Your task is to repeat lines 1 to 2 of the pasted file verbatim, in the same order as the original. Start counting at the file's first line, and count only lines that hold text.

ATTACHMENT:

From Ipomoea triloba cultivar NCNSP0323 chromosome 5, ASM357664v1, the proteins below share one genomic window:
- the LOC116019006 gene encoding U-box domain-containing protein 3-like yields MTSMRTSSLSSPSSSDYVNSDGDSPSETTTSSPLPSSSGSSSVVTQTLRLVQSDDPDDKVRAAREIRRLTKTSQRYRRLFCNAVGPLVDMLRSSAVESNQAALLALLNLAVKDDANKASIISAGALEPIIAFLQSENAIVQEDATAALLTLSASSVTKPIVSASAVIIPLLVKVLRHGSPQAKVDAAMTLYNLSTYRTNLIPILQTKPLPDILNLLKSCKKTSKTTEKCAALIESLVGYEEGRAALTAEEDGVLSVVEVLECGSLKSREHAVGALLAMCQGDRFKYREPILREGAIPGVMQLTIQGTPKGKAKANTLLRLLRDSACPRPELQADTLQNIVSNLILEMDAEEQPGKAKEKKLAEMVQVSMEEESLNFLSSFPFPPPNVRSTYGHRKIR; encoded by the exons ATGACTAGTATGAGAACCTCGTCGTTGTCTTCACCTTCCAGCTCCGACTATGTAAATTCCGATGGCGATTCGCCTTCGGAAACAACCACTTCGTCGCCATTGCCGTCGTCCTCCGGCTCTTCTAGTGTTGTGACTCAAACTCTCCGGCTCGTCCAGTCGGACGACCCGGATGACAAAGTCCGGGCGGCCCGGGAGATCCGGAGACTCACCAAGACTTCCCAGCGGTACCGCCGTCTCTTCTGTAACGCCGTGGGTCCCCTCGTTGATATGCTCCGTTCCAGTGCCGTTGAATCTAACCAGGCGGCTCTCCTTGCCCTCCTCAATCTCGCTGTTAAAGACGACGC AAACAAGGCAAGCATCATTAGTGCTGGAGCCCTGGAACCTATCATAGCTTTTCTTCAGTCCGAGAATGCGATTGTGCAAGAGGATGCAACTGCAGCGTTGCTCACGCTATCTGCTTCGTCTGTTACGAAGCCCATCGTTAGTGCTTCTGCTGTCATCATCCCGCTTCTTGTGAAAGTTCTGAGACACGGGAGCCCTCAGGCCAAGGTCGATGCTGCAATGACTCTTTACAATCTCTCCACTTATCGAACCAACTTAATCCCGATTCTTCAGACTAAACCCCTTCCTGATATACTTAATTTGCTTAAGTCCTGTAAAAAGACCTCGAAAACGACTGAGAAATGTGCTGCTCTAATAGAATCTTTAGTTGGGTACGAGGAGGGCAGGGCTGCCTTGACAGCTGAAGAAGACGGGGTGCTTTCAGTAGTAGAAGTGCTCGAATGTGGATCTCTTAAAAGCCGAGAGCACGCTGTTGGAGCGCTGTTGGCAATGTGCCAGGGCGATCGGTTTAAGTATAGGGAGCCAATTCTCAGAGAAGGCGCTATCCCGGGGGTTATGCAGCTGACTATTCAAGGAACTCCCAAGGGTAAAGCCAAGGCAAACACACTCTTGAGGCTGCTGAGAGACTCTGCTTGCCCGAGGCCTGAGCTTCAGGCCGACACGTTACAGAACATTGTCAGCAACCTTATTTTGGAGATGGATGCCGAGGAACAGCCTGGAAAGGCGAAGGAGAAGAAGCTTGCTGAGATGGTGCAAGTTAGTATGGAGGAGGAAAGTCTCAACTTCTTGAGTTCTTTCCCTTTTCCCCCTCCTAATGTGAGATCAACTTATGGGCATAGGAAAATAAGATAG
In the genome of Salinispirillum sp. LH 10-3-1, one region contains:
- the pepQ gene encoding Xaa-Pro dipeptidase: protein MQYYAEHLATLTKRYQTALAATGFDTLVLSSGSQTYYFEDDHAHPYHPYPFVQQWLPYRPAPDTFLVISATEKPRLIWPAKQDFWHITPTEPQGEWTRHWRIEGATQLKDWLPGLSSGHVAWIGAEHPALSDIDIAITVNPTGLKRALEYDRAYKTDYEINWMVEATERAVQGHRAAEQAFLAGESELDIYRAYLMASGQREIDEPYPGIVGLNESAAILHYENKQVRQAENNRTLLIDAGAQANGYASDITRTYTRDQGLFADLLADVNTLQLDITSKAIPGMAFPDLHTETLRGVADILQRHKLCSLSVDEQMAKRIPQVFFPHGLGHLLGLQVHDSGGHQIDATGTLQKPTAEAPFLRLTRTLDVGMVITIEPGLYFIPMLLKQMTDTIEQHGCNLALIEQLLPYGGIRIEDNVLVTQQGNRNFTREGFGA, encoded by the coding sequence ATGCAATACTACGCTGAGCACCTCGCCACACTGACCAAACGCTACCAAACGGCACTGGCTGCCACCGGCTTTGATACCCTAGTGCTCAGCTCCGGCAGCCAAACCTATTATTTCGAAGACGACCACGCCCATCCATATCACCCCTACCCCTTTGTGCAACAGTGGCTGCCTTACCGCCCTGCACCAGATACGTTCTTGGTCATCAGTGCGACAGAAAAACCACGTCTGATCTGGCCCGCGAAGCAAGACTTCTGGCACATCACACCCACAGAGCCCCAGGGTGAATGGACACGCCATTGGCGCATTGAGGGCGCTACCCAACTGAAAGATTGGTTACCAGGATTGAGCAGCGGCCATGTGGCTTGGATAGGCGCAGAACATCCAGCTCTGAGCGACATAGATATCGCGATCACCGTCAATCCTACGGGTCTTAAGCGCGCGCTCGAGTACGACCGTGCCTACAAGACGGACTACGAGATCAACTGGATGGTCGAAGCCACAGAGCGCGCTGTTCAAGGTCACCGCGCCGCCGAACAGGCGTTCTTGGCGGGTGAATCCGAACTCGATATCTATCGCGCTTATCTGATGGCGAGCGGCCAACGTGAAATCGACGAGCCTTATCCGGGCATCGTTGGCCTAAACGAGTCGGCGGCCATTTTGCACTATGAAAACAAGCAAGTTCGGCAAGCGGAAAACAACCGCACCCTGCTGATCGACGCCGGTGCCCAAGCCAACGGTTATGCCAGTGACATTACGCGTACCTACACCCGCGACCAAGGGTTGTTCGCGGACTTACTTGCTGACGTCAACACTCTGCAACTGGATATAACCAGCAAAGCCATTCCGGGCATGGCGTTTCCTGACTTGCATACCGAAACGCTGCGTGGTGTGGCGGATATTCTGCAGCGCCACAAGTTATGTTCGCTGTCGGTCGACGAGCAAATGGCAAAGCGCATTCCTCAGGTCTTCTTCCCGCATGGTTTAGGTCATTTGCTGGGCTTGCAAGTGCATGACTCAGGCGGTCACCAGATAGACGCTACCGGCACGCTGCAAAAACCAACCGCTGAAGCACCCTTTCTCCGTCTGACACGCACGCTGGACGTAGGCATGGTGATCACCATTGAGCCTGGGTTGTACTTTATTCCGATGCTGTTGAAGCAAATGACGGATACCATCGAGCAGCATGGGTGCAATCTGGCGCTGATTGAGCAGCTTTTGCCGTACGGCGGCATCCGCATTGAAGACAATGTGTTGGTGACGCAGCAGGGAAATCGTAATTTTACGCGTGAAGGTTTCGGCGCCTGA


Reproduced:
From Ipomoea triloba cultivar NCNSP0323 chromosome 5, ASM357664v1, the proteins below share one genomic window:
- the LOC116019006 gene encoding U-box domain-containing protein 3-like yields MTSMRTSSLSSPSSSDYVNSDGDSPSETTTSSPLPSSSGSSSVVTQTLRLVQSDDPDDKVRAAREIRRLTKTSQRYRRLFCNAVGPLVDMLRSSAVESNQAALLALLNLAVKDDANKASIISAGALEPIIAFLQSENAIVQEDATAALLTLSASSVTKPIVSASAVIIPLLVKVLRHGSPQAKVDAAMTLYNLSTYRTNLIPILQTKPLPDILNLLKSCKKTSKTTEKCAALIESLVGYEEGRAALTAEEDGVLSVVEVLECGSLKSREHAVGALLAMCQGDRFKYREPILREGAIPGVMQLTIQGTPKGKAKANTLLRLLRDSACPRPELQADTLQNIVSNLILEMDAEEQPGKAKEKKLAEMVQVSMEEESLNFLSSFPFPPPNVRSTYGHRKIR; encoded by the exons ATGACTAGTATGAGAACCTCGTCGTTGTCTTCACCTTCCAGCTCCGACTATGTAAATTCCGATGGCGATTCGCCTTCGGAAACAACCACTTCGTCGCCATTGCCGTCGTCCTCCGGCTCTTCTAGTGTTGTGACTCAAACTCTCCGGCTCGTCCAGTCGGACGACCCGGATGACAAAGTCCGGGCGGCCCGGGAGATCCGGAGACTCACCAAGACTTCCCAGCGGTACCGCCGTCTCTTCTGTAACGCCGTGGGTCCCCTCGTTGATATGCTCCGTTCCAGTGCCGTTGAATCTAACCAGGCGGCTCTCCTTGCCCTCCTCAATCTCGCTGTTAAAGACGACGC AAACAAGGCAAGCATCATTAGTGCTGGAGCCCTGGAACCTATCATAGCTTTTCTTCAGTCCGAGAATGCGATTGTGCAAGAGGATGCAACTGCAGCGTTGCTCACGCTATCTGCTTCGTCTGTTACGAAGCCCATCGTTAGTGCTTCTGCTGTCATCATCCCGCTTCTTGTGAAAGTTCTGAGACACGGGAGCCCTCAGGCCAAGGTCGATGCTGCAATGACTCTTTACAATCTCTCCACTTATCGAACCAACTTAATCCCGATTCTTCAGACTAAACCCCTTCCTGATATACTTAATTTGCTTAAGTCCTGTAAAAAGACCTCGAAAACGACTGAGAAATGTGCTGCTCTAATAGAATCTTTAGTTGGGTACGAGGAGGGCAGGGCTGCCTTGACAGCTGAAGAAGACGGGGTGCTTTCAGTAGTAGAAGTGCTCGAATGTGGATCTCTTAAAAGCCGAGAGCACGCTGTTGGAGCGCTGTTGGCAATGTGCCAGGGCGATCGGTTTAAGTATAGGGAGCCAATTCTCAGAGAAGGCGCTATCCCGGGGGTTATGCAGCTGACTATTCAAGGAACTCCCAAGGGTAAAGCCAAGGCAAACACACTCTTGAGGCTGCTGAGAGACTCTGCTTGCCCGAGGCCTGAGCTTCAGGCCGACACGTTACAGAACATTGTCAGCAACCTTATTTTGGAGATGGATGCCGAGGAACAGCCTGGAAAGGCGAAGGAGAAGAAGCTTGCTGAGATGGTGCAAGTTAGTATGGAGGAGGAAAGTCTCAACTTCTTGAGTTCTTTCCCTTTTCCCCCTCCTAATGTGAGATCAACTTATGGGCATAGGAAAATAAGATAG